A new CFA Institute report, The Future of Sustainability in Investment Management: From Ideas to Reality, revealed 85 per cent of CFA Institute members surveyed now said that they take environmental, social and/or governance (ESG) factors into account when investing, up from 73 per cent just three years ago. The study found that 90 per cent of investment professionals expect their firms’ commitment to ESG research will increase, up from 72 per cent just two years ago.
The global study includes the perspectives of over 7,000 industry participants, including investors, investment practitioners and ESG specialists, who noted the scarcity of specialist talent. Indeed, the demand for ESG professionals is rising fast as more funds flow into the sector. The deeper and more specialised the ESG expertise needed, the more specialists who hold those skills will command a premium salary, and indeed, participants in our survey noted the relative scarcity of talent.
The lack of skilled professionals is also revealed by careers networking site LinkedIn. An analysis of approximately 1 million investment professionals found that less than 1 per cent had disclosed sustainability-related skills in their LinkedIn profiles, the report found.
Across all investment roles with sustainability-related expertise, these professionals received on average more LinkedIn Recruiter InMails over the past 12 months compared with all other investment professional talent pools on LinkedIn, the report found.
The main argument for the long-term need for specialists is that the data are getting more complex and the generalist approach of the past won’t work any longer. It is not possible for someone with another “day job” to stay on top of sustainable investment and ESG developments; not keeping up is a risk. So asset managers are hiring more ESG investment experts – opening up expanding careers opportunities for ESG specialists.
Opportunities for scarce talent
Yet not all firms can afford ESG specialists. Some smaller firms choose to outsource sustainability capabilities while slowly building up internal expertise. We suggest, however, that all firms should at a minimum have an ESG champion who is a strong leader, to meet investor demand for sustainable investments.
While finding talent can be hard, keeping it too can be difficult. Because sustainable investing experts tend to be people who want to make a difference, it is not just about compensation; if a firm won’t move fast enough, those professionals more easily move on to another asset manager that better fits with their values and may offer a more attractive career path.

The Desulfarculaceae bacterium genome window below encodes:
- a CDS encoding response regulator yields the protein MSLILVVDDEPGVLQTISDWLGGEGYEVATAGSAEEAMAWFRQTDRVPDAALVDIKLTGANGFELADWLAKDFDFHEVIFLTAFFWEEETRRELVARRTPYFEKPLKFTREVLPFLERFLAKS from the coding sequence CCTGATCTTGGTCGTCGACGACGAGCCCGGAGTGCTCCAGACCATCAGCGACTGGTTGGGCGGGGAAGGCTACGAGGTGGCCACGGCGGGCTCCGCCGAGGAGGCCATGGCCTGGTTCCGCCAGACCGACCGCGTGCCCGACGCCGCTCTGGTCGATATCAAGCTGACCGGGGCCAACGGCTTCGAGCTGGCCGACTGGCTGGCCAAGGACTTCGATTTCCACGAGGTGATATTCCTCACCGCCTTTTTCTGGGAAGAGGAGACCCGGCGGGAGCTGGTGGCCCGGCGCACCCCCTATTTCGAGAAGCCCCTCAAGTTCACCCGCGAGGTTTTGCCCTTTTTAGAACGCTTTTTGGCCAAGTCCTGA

While the gender split for all investment professionals is 74 per cent men-26 per cent women, among ESG analysts, it is more balanced: the split is 58 per cent men-42 per cent women, and among ESG portfolio managers, it is 65 per cent men-35 per cent women. About one-third of investment organisations have dedicated ESG specialists, and a third have portfolio managers conducting ESG analysis. Training in ESG issues has increased in the last three years, but still fewer than half (31 per cent) of respondents said their firm provides ESG training.
Broad skills needed
To be proficient in sustainable investing, investment teams need to fully understand all parts of what sustainability means for the investment proposition. Asset managers that incorporate sustainability into their business models need access to specialist knowledge to enrich their investment capabilities and to source the data needed to make investment decisions.
Sustainability experts need many skills, including technical expertise as well as good communication skills. ESG experts may be called on to do many different tasks, and a combination of technical skills, soft skills, and T-shaped skills will distinguish the most successful ones. A greater focus on reporting will require technical expertise, and the increased client interest will mean that ESG professionals may need to spend more time interacting with clients.
ESG experts may also need to conduct data analysis, including looking at alternative data from news sources, social media, government websites, and satellite data, among others. Natural language processing and related programs are used to process such data in some firms. Increasingly, quantitative modelling skills are in demand to incorporate ESG data in decision-making.
The role of an ESG specialist may also involve talking to many internal stakeholders to explain the issues and relevance and engaging with companies and clients externally. Good communication skills are needed. ESG professionals must be able to sit down with company management or ask tough questions at annual general meetings and be able to listen well and build trust with external organisations.
So, the career opportunities are many and varied and for professionals who develop ESG expertise the benefits can include a salary premium. Finding new areas for investment while having positive real-world impact is also inspiring for many who move into a career of sustainable investment management.
Lisa Carroll, chief executive, CFA Societies Australia